At some point on your company’s journey, you will undoubtedly want to expand outside of your base of operations. Setting up a legal entity in a new territory can be costly and time-consuming; not to mention the challenges of setting up in a country with legislation and cultural nuances that you are completely unfamiliar with.
Many countries are clamping down on the traditional model of engaging with local contractors due to the rise of ‘pseudo-employees.’ Organisations are masking employees, who receive full time employee benefits, as contractors. Taking this route, you risk a hefty social tax bill and potential legal implications, as contractors benefitting from full time employee benefits is not compliant.
A permanent entity, on the other hand, is typically expensive and inflexible, committing you to long-term costs and obligations in the new territory. In this post we will explore the four major areas you should be aware of in preparing for international business expansion.
But first - what is an Employer of Record (EoR)?
An EoR provider is an international Human Resource solution designed to manage payroll for employees who work for clients in different locations and countries where the organisation does not have a legal entity or operations. An Employer of Record is essentially an entity that has assumed tax or employment reporting responsibilities for its employees working under a full-time employment contract.
As your business expands, EoR can support the hiring and on-boarding of remote employees, providing them with fully compliant contracts and visas (if required) in pretty much every major economy all over the globe.
An EoR provider will handle all new employee onboarding tasks so you can spend more time focusing on the growth of your business. By streamlining back-office HR processes through an EoR provider, you’ll save time, reduce compliance risk, and have peace of mind knowing everything is being handled properly.
How EoR can Protect Intellectual Property (IP
When you hire workers through a global payroll provider, this company becomes their employer, an EoR. This means that if a worker misappropriates your intellectual property, your business can hold them accountable, just as it would an employee who worked for you in-house.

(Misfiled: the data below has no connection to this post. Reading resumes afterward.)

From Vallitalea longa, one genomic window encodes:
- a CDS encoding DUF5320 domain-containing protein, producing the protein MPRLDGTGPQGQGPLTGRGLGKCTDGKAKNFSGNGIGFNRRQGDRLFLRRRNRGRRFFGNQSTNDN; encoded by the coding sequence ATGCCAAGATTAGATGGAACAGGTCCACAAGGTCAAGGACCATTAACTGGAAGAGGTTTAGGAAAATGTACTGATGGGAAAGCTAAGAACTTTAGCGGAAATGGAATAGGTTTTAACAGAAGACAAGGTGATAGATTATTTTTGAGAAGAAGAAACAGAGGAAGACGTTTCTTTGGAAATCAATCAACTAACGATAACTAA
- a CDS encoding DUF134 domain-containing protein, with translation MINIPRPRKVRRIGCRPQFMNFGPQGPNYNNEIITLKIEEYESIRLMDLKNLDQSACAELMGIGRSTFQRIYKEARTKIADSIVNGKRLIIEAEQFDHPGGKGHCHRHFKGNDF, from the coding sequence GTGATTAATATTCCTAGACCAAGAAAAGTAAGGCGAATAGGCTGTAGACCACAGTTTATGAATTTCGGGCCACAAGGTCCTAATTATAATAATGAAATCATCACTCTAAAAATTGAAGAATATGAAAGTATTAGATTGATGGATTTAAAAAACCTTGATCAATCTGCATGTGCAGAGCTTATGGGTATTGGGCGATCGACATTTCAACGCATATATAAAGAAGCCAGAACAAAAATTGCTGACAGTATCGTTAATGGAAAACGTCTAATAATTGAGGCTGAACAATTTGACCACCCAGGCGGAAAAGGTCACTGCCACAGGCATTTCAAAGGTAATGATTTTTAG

The difference is that it’s easier to enforce these contracts because they were carefully vetted before hiring and transferring ownership rights over to you. And because such contracts are governed by local laws in different countries and regions around the world—rather than a standard employment contract used everywhere—you can also call on local courts for help enforcing your contract.
You can read more about IP here in our companion blog: OVERCOMING "COPYRIGHT PIRATES, BRAND IMPERSONATORS, PATENT FLOATERS AND TRADE THIEVES.”
Providing international travel flexibility with EoR
There are several advantages to becoming engaged with an Employer of Record: EoR enables you to have a wider pool of talent, or allow employees to work from their home country or any other country they wish to relocate to. This offers them a considerable degree of flexibility: they can move between countries, whilst still under your employment.
It also means they won’t lose their existing rights as employees while they travel. An EoR will cover payroll taxes for all workers at a single location based on where the employee is working from. Leave all the compliance to the EoR. And if you provide employee benefits, such as healthcare or child support, this is a great way for you to take care of everyone under one roof and set these policies once and for all. If you don’t have an international setup yet but would like to offer your employees an opportunity to work from home or anywhere else around the world, EoR can help.
How Tech firms use EoR for Global Expansion & Entering into new regions/countries
An EoR solution allows tech companies to simplify how they process payroll data, allowing them to run region-specific payrolls across multiple countries with just one solution. An effective EoR solution can enable companies that operate in multiple regions, minimize their operational risk and leverage global scaling as a strategic advantage.
Here is an example scenario - a mid-size San Francisco tech company has 250 employees globally and runs multiple payrolls on their own entities across 10 different regions (New York, London, Tokyo etc.). The firm brings on 25 new workers in France, Brazil and Canada. For most companies in similar situations, multiple new legal entities would be setup along with a local payroll provider, would need to be brought on board/created to handle France, Brazil, Canada specific requirements like tax filing, insurance or benefits administration. But let’s say that same tech company uses an EoR solution; they can now simply add France, Brazil, Canada as a new region and keep growing.